Eyes squinting, she fought against the elements as she'd been taught to do since she was a lass, praying she'd be able to bring the boat back to land without too much damage. She wondered how far north the terrible wind and waves were carrying her. She would send word to her family as soon as she made land again. She knew they'd be worried beyond belief. Even Dowan would go out to search for her in his own boat the minute the storm ended.
A shiver of gratitude ran through her at the thought of Dowan with his flaming red hair and matching temper. He was a stout, steady man with a no nonsense attitude who met the challenges of life on the sea and the stony Island of Magee with a stoic acceptance, but she'd never seen him smile. Perhaps that was the reason she'd refused his offers of marriage. Yet, she knew it was more than that. She loved him but more as a brother.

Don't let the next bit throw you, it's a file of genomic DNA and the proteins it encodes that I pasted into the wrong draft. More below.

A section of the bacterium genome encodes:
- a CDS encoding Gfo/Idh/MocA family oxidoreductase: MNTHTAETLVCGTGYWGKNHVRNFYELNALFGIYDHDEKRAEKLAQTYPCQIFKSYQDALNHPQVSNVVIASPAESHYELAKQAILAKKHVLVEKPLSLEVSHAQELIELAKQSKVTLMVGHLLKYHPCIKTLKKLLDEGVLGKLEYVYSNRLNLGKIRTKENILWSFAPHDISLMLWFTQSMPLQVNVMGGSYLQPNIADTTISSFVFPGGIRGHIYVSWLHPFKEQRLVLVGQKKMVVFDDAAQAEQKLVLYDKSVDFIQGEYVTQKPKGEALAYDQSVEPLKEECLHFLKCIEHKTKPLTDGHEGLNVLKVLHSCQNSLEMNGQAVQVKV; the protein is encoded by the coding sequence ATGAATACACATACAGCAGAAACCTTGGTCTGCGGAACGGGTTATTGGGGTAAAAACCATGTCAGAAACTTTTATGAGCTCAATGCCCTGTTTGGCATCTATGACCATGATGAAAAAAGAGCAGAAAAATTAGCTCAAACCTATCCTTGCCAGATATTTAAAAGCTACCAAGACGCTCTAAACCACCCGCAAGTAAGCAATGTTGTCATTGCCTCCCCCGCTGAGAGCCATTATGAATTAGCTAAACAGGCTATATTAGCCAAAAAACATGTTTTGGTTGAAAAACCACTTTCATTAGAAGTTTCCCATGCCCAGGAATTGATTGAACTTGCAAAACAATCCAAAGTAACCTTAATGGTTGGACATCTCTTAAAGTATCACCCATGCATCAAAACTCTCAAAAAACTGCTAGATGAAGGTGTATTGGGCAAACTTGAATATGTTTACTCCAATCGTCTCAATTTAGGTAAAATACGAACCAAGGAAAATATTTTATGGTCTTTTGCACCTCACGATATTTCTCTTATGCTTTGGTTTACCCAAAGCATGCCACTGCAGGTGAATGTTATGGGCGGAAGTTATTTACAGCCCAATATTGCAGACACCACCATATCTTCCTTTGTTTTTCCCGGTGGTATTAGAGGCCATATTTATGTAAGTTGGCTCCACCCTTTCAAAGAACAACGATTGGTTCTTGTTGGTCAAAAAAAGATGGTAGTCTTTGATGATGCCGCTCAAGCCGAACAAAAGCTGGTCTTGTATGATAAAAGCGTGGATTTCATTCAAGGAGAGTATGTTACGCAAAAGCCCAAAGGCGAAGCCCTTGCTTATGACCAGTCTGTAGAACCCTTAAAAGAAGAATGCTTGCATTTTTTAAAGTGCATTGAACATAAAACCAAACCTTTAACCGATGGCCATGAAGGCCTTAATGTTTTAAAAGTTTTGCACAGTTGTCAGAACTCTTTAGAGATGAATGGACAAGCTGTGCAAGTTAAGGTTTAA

One day, she might relent and agree to be his wife, but she doubted it even though hers was too practical a nature to turn aside a perfectly good marriage from a good man like Dowan McClanahan without serious consideration. She'd not want for anything while married to him, nor have any need of body and soul unmet. But what of the heart?
She didn't love Dowan the way he wanted her to and she knew she never would. If she were to marry him, she feared she'd never be able to laugh again or remember how to smile. The thought was not to be born.
A gust of wind tore at her sails, and she hurried to reset them, stumbling against the lurching sides of the boat. The heavy deluge of rain increased, rattling against the wooden planking of the deck with an angry staccato rattle. Mary huddled against the tiller and hunched her shoulders against the attack of rain pellets beating at her. Felan pulled against the rope, trying to creep closer to provide some of his warmth, such as it was.